The Nigerian Government, through the Central Bank of Nigeria (CBN), is making a new attempt to regulate FinTech companies. Vanguard News reports reveal that the CBN is presently drafting new measures to supervise and regulate what Nigerian FinTech companies do. This came to light at the Annual General Meeting (AGM) of Nigeria electronic Fraud Forum (NeFF) on Thursday, 28 June 2018.
However, the CBN has made it clear the new regulations are not negative to the industry. It is not aimed at slowing down innovation in the conservative finance industry.
Our favourite Nigerian FinTech companies:
– @PiggyBankNG automate your savings
– @alat_ng a Digital Bank
– @YOCHAAapp info about the Nigerian stock exchange
– @mypaga for mobile payments
– @bitkoinafrica for buying Cryptocurrency
– @cowrywise for automated investing
— Enlite Global Services (@EnliteGlobal) June 14, 2018
According to Mr. Dipo Fatokun, Director at CBN’s Banking and Payments System Department, “Because of the importance of these FinTechs, CBN is drafting guidelines that would enable their regulation and supervision to be put in place.”
Fintechs are Not Threats to Traditional Banks
There have been a lot of concerns about the role of FinTechs in the Nigerian finance industry. A major concern has been that FinTechs could displace traditional finance industries. This worry is not exactly unfounded, however.
Fintech companies, as typical of startups, are very innovative companies specializing in financial services. These companies are lean and usually focus on a particular area of the finance industry. For instance, companies like Flutterwave and PayStack focus on payments processing; while companies like PiggyBank and Paylater.ng focus on saving and loans.
Yet, none of these companies has made the leap to develop into a full-scale bank. And thanks to their limited nature, these companies have limited regulatory limitations, thus, allowing them more room to disrupt the finance industry.
I see FinTechs proclaiming the death of Nigerian banks.
Guys, how now?
— Ighodaro Alonge (@Ighodaro1) June 27, 2018
Now, this has been a major worry for traditional companies. With heavy regulations on them, traditional finance companies such as banks and insurance companies innovate slowly. For instance, while FinTechs have developed interoperability with banks, some banks still struggle to develop stable apps for their customers.
Flowing from these concerns, some believe that to protect traditional finance companies, regulatations for the FinTech industry are long overdue .
Some Activities will be Ceded to Fintech Companies
Meanwhile, the CBN has come out to dispel that notion. “There is this fear, probably in some quarters that FinTechs will take over the role of banks but we believe that will not happen,” said Mr. Dipo.
However, “some activities will have to be ceded to these FinTechs”, he added.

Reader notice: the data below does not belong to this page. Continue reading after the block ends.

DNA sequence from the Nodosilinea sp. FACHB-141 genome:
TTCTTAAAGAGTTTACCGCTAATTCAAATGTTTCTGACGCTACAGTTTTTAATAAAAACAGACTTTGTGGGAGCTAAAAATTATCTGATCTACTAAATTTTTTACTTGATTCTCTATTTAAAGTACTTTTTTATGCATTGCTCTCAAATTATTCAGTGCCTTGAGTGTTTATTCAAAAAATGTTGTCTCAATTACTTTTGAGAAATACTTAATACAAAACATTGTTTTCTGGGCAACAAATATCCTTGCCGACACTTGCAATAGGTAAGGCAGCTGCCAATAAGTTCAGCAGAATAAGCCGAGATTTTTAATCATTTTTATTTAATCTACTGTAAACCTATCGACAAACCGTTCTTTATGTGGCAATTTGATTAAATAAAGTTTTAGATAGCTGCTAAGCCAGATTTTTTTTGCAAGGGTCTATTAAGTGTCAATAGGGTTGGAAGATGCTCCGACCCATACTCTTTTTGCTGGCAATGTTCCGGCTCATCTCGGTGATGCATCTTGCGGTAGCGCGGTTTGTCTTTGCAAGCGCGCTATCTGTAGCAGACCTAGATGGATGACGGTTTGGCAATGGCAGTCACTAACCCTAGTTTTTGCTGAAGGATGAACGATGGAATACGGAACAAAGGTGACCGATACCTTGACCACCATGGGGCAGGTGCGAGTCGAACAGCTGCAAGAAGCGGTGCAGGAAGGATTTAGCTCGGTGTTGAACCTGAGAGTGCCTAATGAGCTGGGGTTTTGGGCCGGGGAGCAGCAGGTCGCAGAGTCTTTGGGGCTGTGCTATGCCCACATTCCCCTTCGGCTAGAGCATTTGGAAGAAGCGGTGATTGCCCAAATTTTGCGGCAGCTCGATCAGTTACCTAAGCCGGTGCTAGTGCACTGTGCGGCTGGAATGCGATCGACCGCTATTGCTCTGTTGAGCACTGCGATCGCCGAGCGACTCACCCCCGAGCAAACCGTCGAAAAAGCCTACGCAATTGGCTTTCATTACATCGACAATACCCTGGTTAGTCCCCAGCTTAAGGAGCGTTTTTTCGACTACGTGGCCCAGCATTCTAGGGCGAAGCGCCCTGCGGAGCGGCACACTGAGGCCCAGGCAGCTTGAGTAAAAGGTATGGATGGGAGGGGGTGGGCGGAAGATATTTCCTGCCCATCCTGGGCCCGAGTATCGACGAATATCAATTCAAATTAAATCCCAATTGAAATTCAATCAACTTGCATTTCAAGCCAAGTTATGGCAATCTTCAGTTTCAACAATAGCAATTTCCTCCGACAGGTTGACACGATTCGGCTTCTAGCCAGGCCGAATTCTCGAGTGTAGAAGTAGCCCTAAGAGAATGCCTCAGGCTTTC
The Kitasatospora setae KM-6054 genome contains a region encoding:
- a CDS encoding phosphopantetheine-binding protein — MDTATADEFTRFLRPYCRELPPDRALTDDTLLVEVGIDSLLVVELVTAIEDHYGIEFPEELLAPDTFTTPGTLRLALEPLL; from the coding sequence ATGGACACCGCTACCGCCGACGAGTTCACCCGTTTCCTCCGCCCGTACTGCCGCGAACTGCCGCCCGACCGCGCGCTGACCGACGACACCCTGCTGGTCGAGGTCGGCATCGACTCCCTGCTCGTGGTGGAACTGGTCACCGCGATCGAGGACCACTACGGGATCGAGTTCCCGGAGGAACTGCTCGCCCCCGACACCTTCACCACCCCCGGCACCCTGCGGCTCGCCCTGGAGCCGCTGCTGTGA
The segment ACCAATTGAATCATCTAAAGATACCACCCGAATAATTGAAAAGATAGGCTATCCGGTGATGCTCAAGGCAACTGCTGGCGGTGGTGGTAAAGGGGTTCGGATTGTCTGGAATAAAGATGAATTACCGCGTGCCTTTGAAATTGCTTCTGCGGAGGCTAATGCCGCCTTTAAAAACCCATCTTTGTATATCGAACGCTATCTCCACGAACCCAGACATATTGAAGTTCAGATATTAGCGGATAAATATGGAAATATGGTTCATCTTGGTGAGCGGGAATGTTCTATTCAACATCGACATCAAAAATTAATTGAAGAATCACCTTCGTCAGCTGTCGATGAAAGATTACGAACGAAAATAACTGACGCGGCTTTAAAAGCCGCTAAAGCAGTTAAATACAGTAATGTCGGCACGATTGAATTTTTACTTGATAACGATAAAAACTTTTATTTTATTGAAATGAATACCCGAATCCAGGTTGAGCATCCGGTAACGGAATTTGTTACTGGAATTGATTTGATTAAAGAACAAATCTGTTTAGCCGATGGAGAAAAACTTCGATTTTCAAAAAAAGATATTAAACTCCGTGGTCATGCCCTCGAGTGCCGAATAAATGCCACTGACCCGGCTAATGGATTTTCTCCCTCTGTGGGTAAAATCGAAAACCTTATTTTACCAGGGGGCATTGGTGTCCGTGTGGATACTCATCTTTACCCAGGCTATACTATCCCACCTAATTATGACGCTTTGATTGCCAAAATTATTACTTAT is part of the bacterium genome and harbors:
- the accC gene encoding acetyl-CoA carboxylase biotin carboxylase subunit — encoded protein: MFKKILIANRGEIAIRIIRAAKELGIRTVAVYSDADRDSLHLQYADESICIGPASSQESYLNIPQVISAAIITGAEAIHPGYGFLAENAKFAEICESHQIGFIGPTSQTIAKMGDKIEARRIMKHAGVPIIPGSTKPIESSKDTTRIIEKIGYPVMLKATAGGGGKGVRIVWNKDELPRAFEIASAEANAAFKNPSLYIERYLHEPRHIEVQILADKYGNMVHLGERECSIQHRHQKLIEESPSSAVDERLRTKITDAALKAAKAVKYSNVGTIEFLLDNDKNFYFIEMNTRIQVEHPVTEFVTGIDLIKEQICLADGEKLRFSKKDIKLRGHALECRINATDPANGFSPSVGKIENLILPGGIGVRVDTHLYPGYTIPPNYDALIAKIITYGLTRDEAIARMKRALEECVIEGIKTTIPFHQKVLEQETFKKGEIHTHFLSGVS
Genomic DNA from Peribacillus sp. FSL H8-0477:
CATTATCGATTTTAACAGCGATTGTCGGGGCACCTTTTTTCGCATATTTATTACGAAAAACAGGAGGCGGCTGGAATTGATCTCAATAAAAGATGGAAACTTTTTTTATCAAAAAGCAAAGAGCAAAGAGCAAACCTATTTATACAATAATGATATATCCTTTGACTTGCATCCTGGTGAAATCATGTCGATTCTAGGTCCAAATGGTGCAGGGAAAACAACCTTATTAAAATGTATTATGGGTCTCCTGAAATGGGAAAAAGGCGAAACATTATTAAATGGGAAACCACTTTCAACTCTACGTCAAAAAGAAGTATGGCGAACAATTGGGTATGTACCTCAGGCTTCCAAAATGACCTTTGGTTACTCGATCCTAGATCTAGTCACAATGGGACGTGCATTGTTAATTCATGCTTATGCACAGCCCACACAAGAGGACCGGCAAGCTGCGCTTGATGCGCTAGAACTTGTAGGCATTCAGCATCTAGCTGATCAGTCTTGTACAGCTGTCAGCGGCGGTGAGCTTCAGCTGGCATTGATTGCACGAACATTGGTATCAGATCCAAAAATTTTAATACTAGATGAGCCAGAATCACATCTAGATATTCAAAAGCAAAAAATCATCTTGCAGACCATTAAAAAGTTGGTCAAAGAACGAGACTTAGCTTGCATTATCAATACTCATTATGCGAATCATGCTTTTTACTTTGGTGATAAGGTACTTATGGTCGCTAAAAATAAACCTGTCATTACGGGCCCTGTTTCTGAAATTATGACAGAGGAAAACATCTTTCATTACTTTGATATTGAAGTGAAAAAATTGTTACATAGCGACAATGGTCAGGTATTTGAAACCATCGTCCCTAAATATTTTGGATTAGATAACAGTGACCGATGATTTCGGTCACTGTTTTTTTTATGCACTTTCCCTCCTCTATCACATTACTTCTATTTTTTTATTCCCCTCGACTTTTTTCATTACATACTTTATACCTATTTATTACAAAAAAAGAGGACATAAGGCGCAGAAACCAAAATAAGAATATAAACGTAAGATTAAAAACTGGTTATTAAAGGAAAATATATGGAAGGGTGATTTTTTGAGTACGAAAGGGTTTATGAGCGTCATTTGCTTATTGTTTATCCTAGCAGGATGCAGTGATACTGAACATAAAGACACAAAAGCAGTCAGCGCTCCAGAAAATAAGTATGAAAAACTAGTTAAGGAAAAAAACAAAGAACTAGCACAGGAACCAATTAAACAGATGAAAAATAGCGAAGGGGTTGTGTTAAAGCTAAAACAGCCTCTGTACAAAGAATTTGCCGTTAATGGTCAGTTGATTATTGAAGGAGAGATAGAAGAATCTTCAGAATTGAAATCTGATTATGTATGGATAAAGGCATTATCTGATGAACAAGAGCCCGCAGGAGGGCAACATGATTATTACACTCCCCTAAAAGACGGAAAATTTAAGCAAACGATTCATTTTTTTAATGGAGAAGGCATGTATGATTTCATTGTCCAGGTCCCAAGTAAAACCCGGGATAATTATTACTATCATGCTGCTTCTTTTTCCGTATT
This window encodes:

This Note of warning to all Nigerian Fintech companies .
Without the regulators protecting you, whatsapp payment will uproot you and you will go home .
Stop taking pictures with VP yemi osinbajo without demanding for this protection.
Don't be ashamed to ask.
Neo-colonization ! pic.twitter.com/ggj3e4AD7m
— Olayinka Oluwakuse (@NaijaAristocrat) June 28, 2018
Mr. Dipo shared that the new regulations would tighten the engagement of all stakeholders to increase knowledge and information sharing. It also aims to deepen the payment system capacity against electronic fraud.
“The issue of stability, trust in the payment system is very close to the heart of the management of CBN, so each time the governors come together they discuss it and issue guidelines and that is a continuous process,” he stated.
Talks of Regulation Not New
This is not the first time the CBN has talked about regulating the FinTech industry. In March 2018, the CBN released a regulatory sandbox for FinTechs.
At the time, the sandbox was intended to facilitate digital innovation by financial technology companies.
However, a sandbox approach doesn’t seem like a workable model to support fintech innovation. Also, the CBN clearly misunderstood the definition of startups.
For instance, it defined startups as “small companies” owned by “young Nigerians that have great ideas, but lack the financial wherewithal to bring out their products or even integrate with the banks.”
Since the financial crisis, more than 3,300 new fintechs have launched, 40% of which are focused on banking & capital markets. Fintech VC has increased 13-fold since 2010. One huge win is that MPL now makes up 24%, or $18 billion, of all personal loans.
— Michael B. Gilroy (@MBGilroy) June 28, 2018
Meanwhile, startups are not necessarily small companies neither do they “lack” the finance. Startups are designed to offer limited services and to scale quickly.
Admittedly, any new regulatory measure must take recognition of this fact.
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